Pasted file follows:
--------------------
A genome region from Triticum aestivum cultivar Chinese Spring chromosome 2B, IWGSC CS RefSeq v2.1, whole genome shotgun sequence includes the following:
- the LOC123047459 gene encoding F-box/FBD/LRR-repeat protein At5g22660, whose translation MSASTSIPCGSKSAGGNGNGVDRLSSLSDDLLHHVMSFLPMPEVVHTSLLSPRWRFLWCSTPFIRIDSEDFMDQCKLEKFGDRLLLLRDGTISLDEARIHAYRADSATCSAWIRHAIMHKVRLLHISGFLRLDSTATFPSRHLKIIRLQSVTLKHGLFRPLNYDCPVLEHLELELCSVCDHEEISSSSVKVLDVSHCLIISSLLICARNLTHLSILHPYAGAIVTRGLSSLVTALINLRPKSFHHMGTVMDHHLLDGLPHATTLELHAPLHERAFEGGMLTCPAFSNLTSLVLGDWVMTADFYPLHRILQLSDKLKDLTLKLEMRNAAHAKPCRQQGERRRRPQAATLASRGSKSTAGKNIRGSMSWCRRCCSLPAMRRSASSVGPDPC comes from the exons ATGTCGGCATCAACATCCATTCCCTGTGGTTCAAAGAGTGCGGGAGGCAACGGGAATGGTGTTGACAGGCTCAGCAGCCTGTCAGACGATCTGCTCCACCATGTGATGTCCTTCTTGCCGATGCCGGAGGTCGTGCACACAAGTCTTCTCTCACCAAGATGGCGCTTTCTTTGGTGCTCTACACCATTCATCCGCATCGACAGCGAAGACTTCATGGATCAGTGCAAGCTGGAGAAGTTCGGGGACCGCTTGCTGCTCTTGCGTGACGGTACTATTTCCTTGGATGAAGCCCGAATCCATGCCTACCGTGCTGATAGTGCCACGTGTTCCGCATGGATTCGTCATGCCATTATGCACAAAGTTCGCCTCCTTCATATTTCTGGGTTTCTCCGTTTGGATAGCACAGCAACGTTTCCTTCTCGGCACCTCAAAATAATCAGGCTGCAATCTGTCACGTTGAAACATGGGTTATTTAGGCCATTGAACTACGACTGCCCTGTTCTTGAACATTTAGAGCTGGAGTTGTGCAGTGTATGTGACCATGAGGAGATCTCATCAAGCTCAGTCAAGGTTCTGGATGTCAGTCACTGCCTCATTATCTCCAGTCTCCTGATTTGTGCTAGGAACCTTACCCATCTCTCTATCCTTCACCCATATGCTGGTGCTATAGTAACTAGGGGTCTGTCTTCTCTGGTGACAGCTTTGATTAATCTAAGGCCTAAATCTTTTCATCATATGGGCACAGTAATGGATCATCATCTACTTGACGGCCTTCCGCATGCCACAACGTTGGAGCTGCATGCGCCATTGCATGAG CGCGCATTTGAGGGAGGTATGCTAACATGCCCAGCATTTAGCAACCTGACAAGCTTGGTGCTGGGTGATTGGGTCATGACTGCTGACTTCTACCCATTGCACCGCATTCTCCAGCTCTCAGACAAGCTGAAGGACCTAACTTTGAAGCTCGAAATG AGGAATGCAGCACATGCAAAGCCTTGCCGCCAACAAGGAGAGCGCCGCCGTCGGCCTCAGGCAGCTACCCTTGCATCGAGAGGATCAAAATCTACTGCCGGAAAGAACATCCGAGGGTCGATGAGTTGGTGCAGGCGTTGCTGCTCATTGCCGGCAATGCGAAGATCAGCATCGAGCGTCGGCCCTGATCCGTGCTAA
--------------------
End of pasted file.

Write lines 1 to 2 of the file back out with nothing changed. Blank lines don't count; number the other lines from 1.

A genome region from Triticum aestivum cultivar Chinese Spring chromosome 2B, IWGSC CS RefSeq v2.1, whole genome shotgun sequence includes the following:
- the LOC123047459 gene encoding F-box/FBD/LRR-repeat protein At5g22660, whose translation MSASTSIPCGSKSAGGNGNGVDRLSSLSDDLLHHVMSFLPMPEVVHTSLLSPRWRFLWCSTPFIRIDSEDFMDQCKLEKFGDRLLLLRDGTISLDEARIHAYRADSATCSAWIRHAIMHKVRLLHISGFLRLDSTATFPSRHLKIIRLQSVTLKHGLFRPLNYDCPVLEHLELELCSVCDHEEISSSSVKVLDVSHCLIISSLLICARNLTHLSILHPYAGAIVTRGLSSLVTALINLRPKSFHHMGTVMDHHLLDGLPHATTLELHAPLHERAFEGGMLTCPAFSNLTSLVLGDWVMTADFYPLHRILQLSDKLKDLTLKLEMRNAAHAKPCRQQGERRRRPQAATLASRGSKSTAGKNIRGSMSWCRRCCSLPAMRRSASSVGPDPC comes from the exons ATGTCGGCATCAACATCCATTCCCTGTGGTTCAAAGAGTGCGGGAGGCAACGGGAATGGTGTTGACAGGCTCAGCAGCCTGTCAGACGATCTGCTCCACCATGTGATGTCCTTCTTGCCGATGCCGGAGGTCGTGCACACAAGTCTTCTCTCACCAAGATGGCGCTTTCTTTGGTGCTCTACACCATTCATCCGCATCGACAGCGAAGACTTCATGGATCAGTGCAAGCTGGAGAAGTTCGGGGACCGCTTGCTGCTCTTGCGTGACGGTACTATTTCCTTGGATGAAGCCCGAATCCATGCCTACCGTGCTGATAGTGCCACGTGTTCCGCATGGATTCGTCATGCCATTATGCACAAAGTTCGCCTCCTTCATATTTCTGGGTTTCTCCGTTTGGATAGCACAGCAACGTTTCCTTCTCGGCACCTCAAAATAATCAGGCTGCAATCTGTCACGTTGAAACATGGGTTATTTAGGCCATTGAACTACGACTGCCCTGTTCTTGAACATTTAGAGCTGGAGTTGTGCAGTGTATGTGACCATGAGGAGATCTCATCAAGCTCAGTCAAGGTTCTGGATGTCAGTCACTGCCTCATTATCTCCAGTCTCCTGATTTGTGCTAGGAACCTTACCCATCTCTCTATCCTTCACCCATATGCTGGTGCTATAGTAACTAGGGGTCTGTCTTCTCTGGTGACAGCTTTGATTAATCTAAGGCCTAAATCTTTTCATCATATGGGCACAGTAATGGATCATCATCTACTTGACGGCCTTCCGCATGCCACAACGTTGGAGCTGCATGCGCCATTGCATGAG CGCGCATTTGAGGGAGGTATGCTAACATGCCCAGCATTTAGCAACCTGACAAGCTTGGTGCTGGGTGATTGGGTCATGACTGCTGACTTCTACCCATTGCACCGCATTCTCCAGCTCTCAGACAAGCTGAAGGACCTAACTTTGAAGCTCGAAATG AGGAATGCAGCACATGCAAAGCCTTGCCGCCAACAAGGAGAGCGCCGCCGTCGGCCTCAGGCAGCTACCCTTGCATCGAGAGGATCAAAATCTACTGCCGGAAAGAACATCCGAGGGTCGATGAGTTGGTGCAGGCGTTGCTGCTCATTGCCGGCAATGCGAAGATCAGCATCGAGCGTCGGCCCTGATCCGTGCTAA